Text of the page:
This is for the children sitting in front of me on the Amtrak Southwest Chief, who wanted to see me write a story. Emily thought I should write a fairy tale or a fantasy story.
A Fairy Tail, Dreamed Up on a Train
By Don Bemis, for Emily, Brian, and Cindy
(I hope I spelled your names right.)
Once upon a time, there was a fairy with a long, long tail. That was because she was a monkey fairy, named Prunella. It wasn’t really a very good name for the fairy, because Prunella didn’t like prunes. If her name had been Banananella, she would have been a lot happier, but it wasn’t. The evil wizard Gorillagus had magically turned all of Prunella’s bananas into prunes, and then he laughed. He was that way.
Prunella really wasn’t a very good fairy. She had no real fairy type skills that she knew about. She could do simple things like turn buttercups into butter, and she could make ice cream melt, but that was about it.
You see, Prunella had dropped out of fairy school. She spent so much time staring out the window dreaming about casting beautiful fairy spells that she missed the entire class on fairy spells. So she flunked. A failure as a fairy, that was what she was.
Prunella stumped unhappily down the road. Her tail, which should have been twirling happily above her head like a helicopter, dragged in the dust behind her. Her wings, which ought to flap and sparkle in the sunlight, slumped from her shoulders. And her face, which should be the prettiest green monkey face around, scowled. Prunella was feeling sorry for herself.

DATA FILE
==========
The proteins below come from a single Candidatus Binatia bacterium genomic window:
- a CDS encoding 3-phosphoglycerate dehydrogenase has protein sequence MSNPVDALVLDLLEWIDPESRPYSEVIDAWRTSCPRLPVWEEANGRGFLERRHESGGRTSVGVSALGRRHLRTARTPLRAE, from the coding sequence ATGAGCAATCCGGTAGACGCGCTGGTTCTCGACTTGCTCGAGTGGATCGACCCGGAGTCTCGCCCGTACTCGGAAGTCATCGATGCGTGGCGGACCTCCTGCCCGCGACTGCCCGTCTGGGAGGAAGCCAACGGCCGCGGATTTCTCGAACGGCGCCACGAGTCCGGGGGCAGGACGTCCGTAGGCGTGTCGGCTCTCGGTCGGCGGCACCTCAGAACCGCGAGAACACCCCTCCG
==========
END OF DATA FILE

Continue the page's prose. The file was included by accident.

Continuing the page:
Suddenly there was a flash of light in the road. A brilliant blue baboon with crimson wings burst into view. He stared straight at Prunella, and she stared right back.
“Who-who are you?” she stammered.
“I am Prince More than Charming!” he boomed in a musical monkey voice. “And who are you, looking like something the cat might have dragged in?”
“WELL!” exclaimed Prunella. “I have never been so insulted in my life!”
He frowned. “If you looked like a proper fairy, smiling and flitting about with your tail twirling like a helicopter over your head, you would be beautiful. But no, you look like something that dropped out of fairy school.”
“I am,” she said in a tiny voice.
“So drop back in,” he suggested. “Then you will be beautiful and cast beautiful spells. The evil Gorillagus will not be able to trick you anymore, and we can live happily ever after. We will eat bananas until we nearly pop.”
So she did, and they did, and I ran out of story.